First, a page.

Jellyfish Lake is filled with millions of jellyfish (Shutterstock)

13. Palau is known as ‘the underwater Serengeti’ for its incredible scuba diving. Sights include beautiful seascapes, shipwrecks and diverse marine life.
– Source: Lonely Planet


14. Palau, like many Pacific island nations, has one of the fattest populations in the world. In 2017 a report ranked Palau as the world’s 2nd most obese nation after Nauru.
– Source: World Health Organisation

15. The world’s first shark sanctuary was created in Palau in 2009. The country banned all commercial shark fishing in its waters to combat the growth of shark fishing.
– Source: The Telegraph

16. One of Palau’s most famous landmarks, and the country’s only UNESCO World Heritage Site, is the Rock Islands. The site is made up of hundreds of uninhabited limestone islands amidst turquoise lagoons surrounded by coral reefs. Many of the islands display unique mushroom-like shapes.
– Source: UNESCO

Palau's flag
Palau’s flag (Shutterstock)

17. Palau’s has a simple flag composed of a blue background with an off-centre golden disk. The disk represents the moon, which has special meaning in Palauan culture. The full moon is traditionally considered the best time for fishing, planting and other activities.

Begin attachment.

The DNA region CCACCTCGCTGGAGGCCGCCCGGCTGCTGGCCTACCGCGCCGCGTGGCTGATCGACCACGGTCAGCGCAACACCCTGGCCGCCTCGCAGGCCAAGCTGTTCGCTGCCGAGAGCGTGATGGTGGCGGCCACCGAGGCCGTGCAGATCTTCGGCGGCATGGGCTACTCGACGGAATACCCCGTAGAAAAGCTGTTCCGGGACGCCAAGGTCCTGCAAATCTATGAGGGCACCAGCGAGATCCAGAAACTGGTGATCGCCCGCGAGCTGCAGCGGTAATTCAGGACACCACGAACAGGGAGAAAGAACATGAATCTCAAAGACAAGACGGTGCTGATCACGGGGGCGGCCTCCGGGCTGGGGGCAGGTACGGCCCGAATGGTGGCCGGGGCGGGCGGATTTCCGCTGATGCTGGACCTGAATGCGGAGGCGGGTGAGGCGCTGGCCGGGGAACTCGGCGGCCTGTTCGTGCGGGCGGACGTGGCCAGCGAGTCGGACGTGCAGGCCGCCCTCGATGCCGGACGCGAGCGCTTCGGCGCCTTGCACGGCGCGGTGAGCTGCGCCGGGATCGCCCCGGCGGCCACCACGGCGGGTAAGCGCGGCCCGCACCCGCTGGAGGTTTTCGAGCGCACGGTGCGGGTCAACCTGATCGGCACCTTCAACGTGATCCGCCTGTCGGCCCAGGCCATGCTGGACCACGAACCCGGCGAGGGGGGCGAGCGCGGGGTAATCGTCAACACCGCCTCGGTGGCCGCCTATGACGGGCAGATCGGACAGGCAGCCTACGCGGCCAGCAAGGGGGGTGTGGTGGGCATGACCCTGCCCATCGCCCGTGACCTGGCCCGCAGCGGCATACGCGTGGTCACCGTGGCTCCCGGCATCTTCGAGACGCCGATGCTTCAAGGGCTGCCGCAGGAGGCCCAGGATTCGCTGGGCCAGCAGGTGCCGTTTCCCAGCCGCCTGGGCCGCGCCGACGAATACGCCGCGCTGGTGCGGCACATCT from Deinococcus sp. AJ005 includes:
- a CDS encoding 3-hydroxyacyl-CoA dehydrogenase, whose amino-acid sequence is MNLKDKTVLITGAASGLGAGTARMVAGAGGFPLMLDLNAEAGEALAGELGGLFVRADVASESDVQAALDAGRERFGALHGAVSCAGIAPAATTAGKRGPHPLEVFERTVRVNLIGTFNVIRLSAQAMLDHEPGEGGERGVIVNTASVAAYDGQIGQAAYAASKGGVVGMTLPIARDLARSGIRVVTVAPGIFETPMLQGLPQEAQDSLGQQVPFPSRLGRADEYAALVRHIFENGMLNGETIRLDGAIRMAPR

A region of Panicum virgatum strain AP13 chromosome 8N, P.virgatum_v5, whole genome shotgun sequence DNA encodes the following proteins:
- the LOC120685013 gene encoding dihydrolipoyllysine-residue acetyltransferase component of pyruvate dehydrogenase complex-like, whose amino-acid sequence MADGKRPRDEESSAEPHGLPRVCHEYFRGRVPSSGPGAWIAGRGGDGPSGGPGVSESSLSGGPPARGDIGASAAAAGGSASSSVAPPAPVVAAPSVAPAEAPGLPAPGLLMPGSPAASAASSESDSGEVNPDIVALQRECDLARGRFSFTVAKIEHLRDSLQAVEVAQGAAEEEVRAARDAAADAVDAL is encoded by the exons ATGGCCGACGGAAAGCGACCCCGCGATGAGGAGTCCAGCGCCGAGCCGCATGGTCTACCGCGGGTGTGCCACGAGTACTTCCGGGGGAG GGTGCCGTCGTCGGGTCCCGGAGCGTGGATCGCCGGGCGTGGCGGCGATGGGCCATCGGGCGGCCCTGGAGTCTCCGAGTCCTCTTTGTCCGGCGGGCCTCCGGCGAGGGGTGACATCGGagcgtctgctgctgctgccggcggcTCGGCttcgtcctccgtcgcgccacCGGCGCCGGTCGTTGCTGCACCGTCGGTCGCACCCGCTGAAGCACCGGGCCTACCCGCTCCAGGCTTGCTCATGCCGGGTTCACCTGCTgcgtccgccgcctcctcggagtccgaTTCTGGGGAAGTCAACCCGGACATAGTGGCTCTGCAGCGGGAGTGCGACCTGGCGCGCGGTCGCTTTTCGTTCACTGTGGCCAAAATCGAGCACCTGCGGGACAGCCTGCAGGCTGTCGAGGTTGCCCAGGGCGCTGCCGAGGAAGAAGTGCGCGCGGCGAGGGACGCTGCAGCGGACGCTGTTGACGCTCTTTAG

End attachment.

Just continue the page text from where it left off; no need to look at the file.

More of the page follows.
– Source: Britannica

18. The blue background in the flag is not, as might be assumed, a symbol of the Pacific Ocean. Instead, it relates to “the final passage of the foreign administering authority from our land” – a reference to the country’s time as a United Nations’ trust territory.
– Source: Britannica


19. The Milky Way, a cove located in the Rock Islands, is famous for the white mud found on its seabed. The mud is said to have healing and anti-ageing properties and can be used in natural spa treatments.
– Source: Lonely Planet, Wanderlust Magazine

20. Palau is one of just 22 countries not to have a military. As a former US-administered territory, Palau did not found an army after gaining independence. Instead, the USA is responsible for its defence.
– Source: The Atlantic

21. Known as the ‘Easter Island of Micronesia’, the Badrulchau Stone Monoliths in Palau are a collection of 38 stone monoliths, 28 of which had human features. The stones are dated to around 161 AD. Their purpose and origin is unexplained, but legends suggest gods placed them to support a bai (men’s meeting house).
– Source: Ancient History Encyclopedia, Lonely Planet

The Badrulchau Stone Monoliths in Palau
The ‘Easter Island of Micronesia’ (Shutterstock)

22. Saltwater crocodiles are native to Palau. Saltwater crocodiles have been called “the animal most likely to eat a human”, but attacks on people are rare in Palau.
– Source: National Geographic

23. Palau’s only prison is also a gift shop. Good-behaviour inmates are authorised to carve storyboards (carved wooden panels featuring Palauan legends) and sell them to the public.
– Source: Lonely Planet


24. As Palau is a low-lying country (the highest point is just 242m), it is under threat from rising sea levels caused by climate change.
– Source: The Independent